Julie King ’82’s new book is How To Talk When Kids Won’t Listen: Whining, Fighting, Meltdowns, Defiance, and Other Challenges of Childhood. She writes:

After Joanna and I wrote How To Talk So Little Kids Will Listen, we started receiving emails from all over the U.S. and the world — parents in Russia, Slovenia, Singapore, India, England, South Africa. They shared stories of how they used the communication tools from our book with their kids, and also asked us questions that hadn’t been directly addressed in our book — about how to handle conflicts over screen time, homework, pets, name calling, divorce...

At one point we couldn’t keep up with the emails, so we decided to write another book! How To Talk When Kids Won’t Listen is a combination of stories from real parents around the world and a sort of advice column where we included the actual letters and our answers. A lot of people told us that they wanted a way to practice this How To Talk approach, so we added a little bit of interactive material — some exercises and quizzes for people who like that kind of thing.

PAW asked King to recommend three more books on parenting, and she chose these: 

Playful Parenting

By Lawrence J. Cohen, Ph.D.

It’s often said that play is the language of children, and this book offers both the theoretical background and concrete strategies for using that language to strengthen connections with children, promote competence and resilience, encourage cooperation, and develop problem-solving skills. I resisted reading this book when it first came out, for fear it would make me feel guilty for not spending enough time playing with my kids, but in fact it helped me learn how to turn our everyday activities into fun and giggle-fests.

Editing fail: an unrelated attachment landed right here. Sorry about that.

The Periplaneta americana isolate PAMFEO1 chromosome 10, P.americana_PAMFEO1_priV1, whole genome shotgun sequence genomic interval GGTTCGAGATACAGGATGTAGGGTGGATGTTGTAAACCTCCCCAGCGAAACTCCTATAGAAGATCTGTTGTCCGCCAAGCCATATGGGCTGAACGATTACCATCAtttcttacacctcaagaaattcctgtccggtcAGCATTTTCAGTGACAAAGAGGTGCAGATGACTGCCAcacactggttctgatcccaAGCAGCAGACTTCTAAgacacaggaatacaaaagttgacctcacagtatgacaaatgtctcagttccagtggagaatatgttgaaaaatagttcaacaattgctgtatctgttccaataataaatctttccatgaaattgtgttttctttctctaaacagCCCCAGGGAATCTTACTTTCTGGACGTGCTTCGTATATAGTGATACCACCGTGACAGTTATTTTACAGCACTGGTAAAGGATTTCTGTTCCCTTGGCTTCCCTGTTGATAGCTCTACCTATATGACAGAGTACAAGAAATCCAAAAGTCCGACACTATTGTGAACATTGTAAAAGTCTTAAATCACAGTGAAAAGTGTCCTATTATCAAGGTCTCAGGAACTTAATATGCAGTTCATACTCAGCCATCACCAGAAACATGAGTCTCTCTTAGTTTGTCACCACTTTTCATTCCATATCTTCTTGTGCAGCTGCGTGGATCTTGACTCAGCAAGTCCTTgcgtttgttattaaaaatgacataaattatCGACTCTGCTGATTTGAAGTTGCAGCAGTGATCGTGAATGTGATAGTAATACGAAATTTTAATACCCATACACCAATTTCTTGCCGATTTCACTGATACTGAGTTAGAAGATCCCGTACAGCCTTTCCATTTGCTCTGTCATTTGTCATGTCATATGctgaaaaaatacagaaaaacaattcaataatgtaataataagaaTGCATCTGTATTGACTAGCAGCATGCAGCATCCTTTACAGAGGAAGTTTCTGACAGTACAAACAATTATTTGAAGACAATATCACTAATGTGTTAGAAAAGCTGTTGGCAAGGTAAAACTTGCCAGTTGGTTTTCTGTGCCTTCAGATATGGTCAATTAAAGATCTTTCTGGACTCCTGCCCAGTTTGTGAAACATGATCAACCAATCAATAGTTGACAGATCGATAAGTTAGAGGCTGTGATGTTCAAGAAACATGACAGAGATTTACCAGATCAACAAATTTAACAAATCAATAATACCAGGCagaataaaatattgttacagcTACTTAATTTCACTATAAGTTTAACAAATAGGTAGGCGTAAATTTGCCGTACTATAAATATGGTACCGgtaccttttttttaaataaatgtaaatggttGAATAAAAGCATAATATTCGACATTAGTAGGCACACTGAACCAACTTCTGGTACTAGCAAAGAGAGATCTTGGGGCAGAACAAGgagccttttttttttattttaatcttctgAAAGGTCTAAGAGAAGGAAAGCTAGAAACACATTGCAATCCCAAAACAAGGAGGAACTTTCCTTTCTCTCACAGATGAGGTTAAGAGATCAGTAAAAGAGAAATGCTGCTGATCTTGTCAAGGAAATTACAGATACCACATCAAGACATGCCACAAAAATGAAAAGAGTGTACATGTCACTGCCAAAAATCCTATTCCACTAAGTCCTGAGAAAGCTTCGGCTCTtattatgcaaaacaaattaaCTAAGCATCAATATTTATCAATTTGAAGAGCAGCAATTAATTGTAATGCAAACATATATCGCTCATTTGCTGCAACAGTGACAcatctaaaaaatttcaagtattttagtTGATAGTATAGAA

Siblings Without Rivalry

By Adele Faber and Elaine Mazlish

I read this book when I had my second child... and then I read it again when I had my third. It helped me understand on a visceral level the roots of resentment, competitiveness, antagonism, and jealousy among children, and gave me great strategies for handling conflict, encouraging cooperation, and promoting goodwill in my family. This book even gave me insight into my own sibling relationships.

Uniquely Human: A Different Way of Seeing Autism

By Barry Prizant

Barry Prizant offers a humanistic alternative to the all-too-prevalent behaviorist approach to working with children on the autism spectrum. As a parent who was frequently pummeled with bad advice from well-meaning people about how to raise my ASD child, I found this book to be a deeply satisfying read. Prizant does an excellent job of helping us experience the world through the eyes (and ears, and skin...) of people with autism. The book’s practical advice will be enormously helpful for parents with children on the autism spectrum, as well as anyone who interacts with people with autism.